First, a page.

"But who has stood in the council of the LORD,

That he should see and hear His word?

Who has given heed to His word and listened? ...

I did not send these prophets,

But they ran.

I did not speak to them,

But they prophesied.

"But if they had stood in My council,

Then they would have announced My words to My people,

And would have turned them back from their evil way

And from the evil of their deeds. (verses 18, 21-22)

Let us give up on the sham allure of performance, stop up our ears from the siren calls even from fellow pastors, resist the enticements of Vanity Fair and simply give God's Word to God's people. Then we will have the pleasure of seeing people turned from their sin (one of the true goals rather than crowd gathering). Some will be greater speakers than we are, but that is okay. Let us trust in the power of the Gospel and preach it in simplicity and purity (1 Corinthians 2:1-5).
Ray Van Neste is associate professor of Christian Studies at Union University in Jackson, Tenn.
The full article by Steve Sjogren can be viewed at


Anonymous Charles G Thornton said...

In agreement with Ray Van Neste, I wish to comment on three quotations from Steve Sjogren's article:
#1 - "Don't be original -- be effective!" This sounds as though the two are either/or issues. The assumption that "effectiveness" is something that lies in the speaker's own power is folly. God has declared: "My word...shall not return to Me empty, without accomplishing what I desire, and without succeeding in the matter for which I sent it." (Isa.55:11 - NASB). Noah's 120 year ministry of preaching - was it "effective"?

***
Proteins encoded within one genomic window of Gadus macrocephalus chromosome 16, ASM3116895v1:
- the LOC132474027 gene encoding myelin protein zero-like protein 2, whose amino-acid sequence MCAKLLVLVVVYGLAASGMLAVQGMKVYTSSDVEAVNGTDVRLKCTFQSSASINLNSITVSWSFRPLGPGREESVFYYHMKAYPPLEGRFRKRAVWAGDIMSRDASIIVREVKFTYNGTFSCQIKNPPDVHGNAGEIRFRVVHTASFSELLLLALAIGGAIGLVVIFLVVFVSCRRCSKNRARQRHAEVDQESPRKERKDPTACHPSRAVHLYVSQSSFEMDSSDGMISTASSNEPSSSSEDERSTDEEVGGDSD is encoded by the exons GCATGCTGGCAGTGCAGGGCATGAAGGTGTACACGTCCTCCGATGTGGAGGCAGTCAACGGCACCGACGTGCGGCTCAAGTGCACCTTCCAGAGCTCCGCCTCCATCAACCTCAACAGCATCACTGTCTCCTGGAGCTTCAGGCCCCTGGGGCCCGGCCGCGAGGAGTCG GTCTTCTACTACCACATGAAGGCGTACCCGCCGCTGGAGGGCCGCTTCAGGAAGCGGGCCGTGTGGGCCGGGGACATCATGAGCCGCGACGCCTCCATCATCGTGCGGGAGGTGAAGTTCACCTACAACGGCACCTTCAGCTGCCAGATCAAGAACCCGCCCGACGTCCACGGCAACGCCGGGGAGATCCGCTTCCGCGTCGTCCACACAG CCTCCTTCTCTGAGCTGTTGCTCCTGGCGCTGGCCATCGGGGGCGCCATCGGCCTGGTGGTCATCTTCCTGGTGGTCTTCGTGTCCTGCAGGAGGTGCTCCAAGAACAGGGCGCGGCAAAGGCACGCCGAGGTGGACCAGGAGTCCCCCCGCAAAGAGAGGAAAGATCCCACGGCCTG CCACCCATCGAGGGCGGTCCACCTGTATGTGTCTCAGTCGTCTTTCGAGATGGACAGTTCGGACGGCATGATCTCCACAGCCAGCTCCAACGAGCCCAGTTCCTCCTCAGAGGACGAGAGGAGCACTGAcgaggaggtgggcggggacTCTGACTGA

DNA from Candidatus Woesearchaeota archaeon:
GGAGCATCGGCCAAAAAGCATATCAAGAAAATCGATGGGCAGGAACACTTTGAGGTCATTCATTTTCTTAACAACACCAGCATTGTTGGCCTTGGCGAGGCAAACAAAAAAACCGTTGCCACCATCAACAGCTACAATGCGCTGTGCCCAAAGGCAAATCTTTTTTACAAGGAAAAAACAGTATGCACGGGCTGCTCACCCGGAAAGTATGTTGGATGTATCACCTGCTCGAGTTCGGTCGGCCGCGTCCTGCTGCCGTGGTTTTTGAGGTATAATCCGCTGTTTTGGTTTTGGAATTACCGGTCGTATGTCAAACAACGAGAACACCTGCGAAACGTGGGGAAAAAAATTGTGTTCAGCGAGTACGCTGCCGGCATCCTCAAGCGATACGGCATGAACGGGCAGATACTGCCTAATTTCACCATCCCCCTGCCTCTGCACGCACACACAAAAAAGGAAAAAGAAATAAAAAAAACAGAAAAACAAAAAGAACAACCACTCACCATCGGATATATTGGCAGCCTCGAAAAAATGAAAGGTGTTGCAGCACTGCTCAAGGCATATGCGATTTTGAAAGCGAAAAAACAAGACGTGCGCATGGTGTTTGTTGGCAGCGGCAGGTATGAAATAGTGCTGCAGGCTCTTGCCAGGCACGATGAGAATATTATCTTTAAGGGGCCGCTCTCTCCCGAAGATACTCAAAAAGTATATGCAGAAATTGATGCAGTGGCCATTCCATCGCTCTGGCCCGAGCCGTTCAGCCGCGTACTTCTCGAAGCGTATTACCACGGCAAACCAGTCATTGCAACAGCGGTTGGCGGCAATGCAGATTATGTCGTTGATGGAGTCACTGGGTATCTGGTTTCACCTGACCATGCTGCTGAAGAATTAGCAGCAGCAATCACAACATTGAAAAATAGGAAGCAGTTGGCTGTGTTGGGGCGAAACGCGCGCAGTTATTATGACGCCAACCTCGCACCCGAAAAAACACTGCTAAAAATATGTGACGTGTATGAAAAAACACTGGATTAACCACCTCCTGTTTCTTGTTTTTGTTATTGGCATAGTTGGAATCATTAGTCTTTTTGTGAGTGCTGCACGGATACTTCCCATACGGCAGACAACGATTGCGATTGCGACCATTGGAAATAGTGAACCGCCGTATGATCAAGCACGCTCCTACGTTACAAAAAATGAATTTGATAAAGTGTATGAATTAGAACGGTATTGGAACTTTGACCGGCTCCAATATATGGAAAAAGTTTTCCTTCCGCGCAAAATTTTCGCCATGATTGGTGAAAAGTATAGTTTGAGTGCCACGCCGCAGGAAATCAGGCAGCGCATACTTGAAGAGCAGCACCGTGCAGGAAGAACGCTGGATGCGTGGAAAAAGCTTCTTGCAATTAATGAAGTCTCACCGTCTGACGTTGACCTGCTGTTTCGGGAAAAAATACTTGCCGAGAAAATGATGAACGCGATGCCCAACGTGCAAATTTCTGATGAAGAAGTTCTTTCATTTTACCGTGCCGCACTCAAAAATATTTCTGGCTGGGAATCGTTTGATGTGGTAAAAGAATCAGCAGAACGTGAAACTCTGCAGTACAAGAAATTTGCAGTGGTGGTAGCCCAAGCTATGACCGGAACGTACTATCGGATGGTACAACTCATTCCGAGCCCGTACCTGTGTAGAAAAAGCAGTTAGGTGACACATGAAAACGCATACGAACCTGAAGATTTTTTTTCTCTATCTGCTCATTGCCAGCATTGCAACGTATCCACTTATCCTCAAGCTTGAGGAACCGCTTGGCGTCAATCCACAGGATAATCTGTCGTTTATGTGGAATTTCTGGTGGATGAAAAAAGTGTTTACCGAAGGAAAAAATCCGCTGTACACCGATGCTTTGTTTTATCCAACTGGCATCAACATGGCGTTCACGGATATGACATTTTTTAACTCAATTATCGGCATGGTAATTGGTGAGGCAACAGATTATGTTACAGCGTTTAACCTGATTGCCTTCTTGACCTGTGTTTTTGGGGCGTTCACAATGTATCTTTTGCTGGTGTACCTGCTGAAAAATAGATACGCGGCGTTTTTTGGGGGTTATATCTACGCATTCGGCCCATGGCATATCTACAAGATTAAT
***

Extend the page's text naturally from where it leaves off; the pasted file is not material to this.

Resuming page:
#2 - "I don't trust my own ability to give completely original messages." Whose sermons did Jonah preach "word for word"? Most pastors I know have such little "trust in (their) own ability" that they rely heavily on God's guidance and enablement both as they prepare and as they preach. Furthermore, it seems to me that God usualy sees fit to utilize the pastor's knowledge of his flock (Pro.27:23) to tailor the message to the need. Amos, Jeremiah, and even 'timid' Timothy all appear to be men who, despite a sense of inadequacy, were used of God to give His message.
#3 - "My service is so important I can't afford not to hit a homerun each weekend". (After all, even Babe Ruth - pardon such an 'unspiritual' comparison - struck out six out of every ten times he was at bat.) If Acts 2 is the standard for hitting "a homerun each weekend", Paul must have messed up royally at Athens. "...Some sneered, but others said: "We will hear you again concerning this...But some...believed..." Then, is it not reassuring to hear Paul's words: "...God has chosen the foolish...weak...base...things that are not...that no man should boast before God" (1 Cor.1:26-29 - KJV). I rather like the idea of saying: "My service is so important I can't afford not to be as spiritually, physically, mentally and emotionally prepared as possible each weekend. Furthermore, my dependence will be fully on God to do His work."

7:41 PM